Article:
CANADA FX DEBT-C$ hits highest level since Oct 2008

Mon Jul 27, 2009 8:06am EDT
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 * Greater risk appetite sparks C$ rally
 * Rise follows 3 percent rise last week
 * Bond prices stuck lower across curve
 By Frank Pingue
 TORONTO, July 27 (Reuters) - The Canadian dollar rallied to
its highest level in over nine months versus the U.S. dollar on
Monday morning as a general appetite for riskier assets helped
support commodity-linked currencies.
 The Canadian dollar rose as high as C$1.0778 to the U.S.
dollar, or 92.78 U.S. cents, which marked its highest level
since Oct. 3. It backed off slightly but remained above the
previous session's close.
 "It's part of a broader risk appetite move that is
supporting the Canadian dollar," said Matthew Strauss, senior
currency strategist at RBC Capital Markets.
 "We're just seeing a general follow through from last week.
It's a continued belief that we've seen the worst of the crisis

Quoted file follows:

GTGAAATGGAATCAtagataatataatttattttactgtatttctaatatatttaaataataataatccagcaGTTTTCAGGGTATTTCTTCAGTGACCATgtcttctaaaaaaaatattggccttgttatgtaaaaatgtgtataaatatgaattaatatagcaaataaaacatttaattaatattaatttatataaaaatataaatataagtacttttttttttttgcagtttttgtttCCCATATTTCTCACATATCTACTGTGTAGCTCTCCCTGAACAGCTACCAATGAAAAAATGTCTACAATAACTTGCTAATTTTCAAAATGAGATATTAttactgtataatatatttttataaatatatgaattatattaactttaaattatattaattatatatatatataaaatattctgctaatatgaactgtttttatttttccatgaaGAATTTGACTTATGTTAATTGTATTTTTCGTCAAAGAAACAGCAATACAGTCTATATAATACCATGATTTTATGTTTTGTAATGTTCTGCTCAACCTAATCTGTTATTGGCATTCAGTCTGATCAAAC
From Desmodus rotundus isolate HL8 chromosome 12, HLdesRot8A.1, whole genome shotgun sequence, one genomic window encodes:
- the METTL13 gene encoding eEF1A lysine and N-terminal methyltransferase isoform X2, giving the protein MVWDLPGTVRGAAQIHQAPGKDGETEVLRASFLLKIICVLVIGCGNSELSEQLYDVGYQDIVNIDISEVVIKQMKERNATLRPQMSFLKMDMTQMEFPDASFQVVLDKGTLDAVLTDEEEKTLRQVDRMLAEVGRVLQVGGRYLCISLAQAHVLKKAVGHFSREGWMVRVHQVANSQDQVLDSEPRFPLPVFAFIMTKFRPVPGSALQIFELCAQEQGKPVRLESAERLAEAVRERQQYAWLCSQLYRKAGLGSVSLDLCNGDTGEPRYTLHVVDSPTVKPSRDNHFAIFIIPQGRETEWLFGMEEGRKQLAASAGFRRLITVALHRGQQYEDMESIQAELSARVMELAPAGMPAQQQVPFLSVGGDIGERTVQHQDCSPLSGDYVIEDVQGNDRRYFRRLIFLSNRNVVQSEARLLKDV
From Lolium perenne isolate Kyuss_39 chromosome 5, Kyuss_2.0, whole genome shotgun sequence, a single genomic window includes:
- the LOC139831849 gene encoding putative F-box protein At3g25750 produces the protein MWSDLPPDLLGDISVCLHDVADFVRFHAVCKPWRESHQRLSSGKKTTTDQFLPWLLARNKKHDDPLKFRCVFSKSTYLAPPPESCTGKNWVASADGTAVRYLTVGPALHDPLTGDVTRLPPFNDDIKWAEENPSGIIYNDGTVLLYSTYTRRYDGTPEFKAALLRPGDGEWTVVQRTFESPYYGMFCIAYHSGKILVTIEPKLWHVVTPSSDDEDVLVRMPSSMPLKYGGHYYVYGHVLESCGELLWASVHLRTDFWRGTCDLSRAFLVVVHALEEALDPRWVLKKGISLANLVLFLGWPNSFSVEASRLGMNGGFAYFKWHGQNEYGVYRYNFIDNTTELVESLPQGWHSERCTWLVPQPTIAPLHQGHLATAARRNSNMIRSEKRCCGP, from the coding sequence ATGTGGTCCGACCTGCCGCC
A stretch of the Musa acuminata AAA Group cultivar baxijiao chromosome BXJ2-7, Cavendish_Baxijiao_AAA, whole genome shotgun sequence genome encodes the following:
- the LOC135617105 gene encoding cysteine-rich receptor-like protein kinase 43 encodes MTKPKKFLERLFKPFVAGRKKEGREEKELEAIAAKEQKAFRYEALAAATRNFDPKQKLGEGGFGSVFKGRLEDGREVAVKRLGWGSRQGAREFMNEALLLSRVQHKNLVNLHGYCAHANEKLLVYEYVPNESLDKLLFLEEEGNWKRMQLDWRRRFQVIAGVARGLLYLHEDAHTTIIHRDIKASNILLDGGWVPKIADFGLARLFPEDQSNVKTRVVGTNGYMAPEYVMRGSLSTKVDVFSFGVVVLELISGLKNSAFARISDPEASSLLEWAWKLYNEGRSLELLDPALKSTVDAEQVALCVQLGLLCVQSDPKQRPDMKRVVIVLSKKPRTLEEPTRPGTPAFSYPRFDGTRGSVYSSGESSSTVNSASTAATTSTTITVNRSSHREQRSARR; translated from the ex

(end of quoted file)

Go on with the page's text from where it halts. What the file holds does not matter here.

and that a slow recovery is materializing."
 At 8:00 a.m. (1200 GMT), the Canadian unit was at C$1.0792
to the U.S. dollar, or 92.66 U.S. cents, up from C$1.0829 to
the U.S. dollar, or 92.34 U.S. cents, at Friday's close.
 The rise in the domestic currency follows its 3.1 percent
climb last week and came alongside rallies in commodity-linked
currencies like the Australian dollar.
 Oil prices rose to their highest level in more than three
weeks, while gold shot to a new 6-1/2 week high. The domestic
currency's direction is often influenced by oil and gold prices
given the nature of Canada's exports.
 Canadian bond prices, with no domestic data to consider,
were pinned lower across the curve as the recent arrival of
upbeat earnings results lessened the appeal of more secure
assets like government debt.
 With no domestic data due out until later in the week,
Canadian bond prices will likely take their direction from the
bigger U.S. Treasury market and from equities.
 (Editing by Theodore d'Afflisio)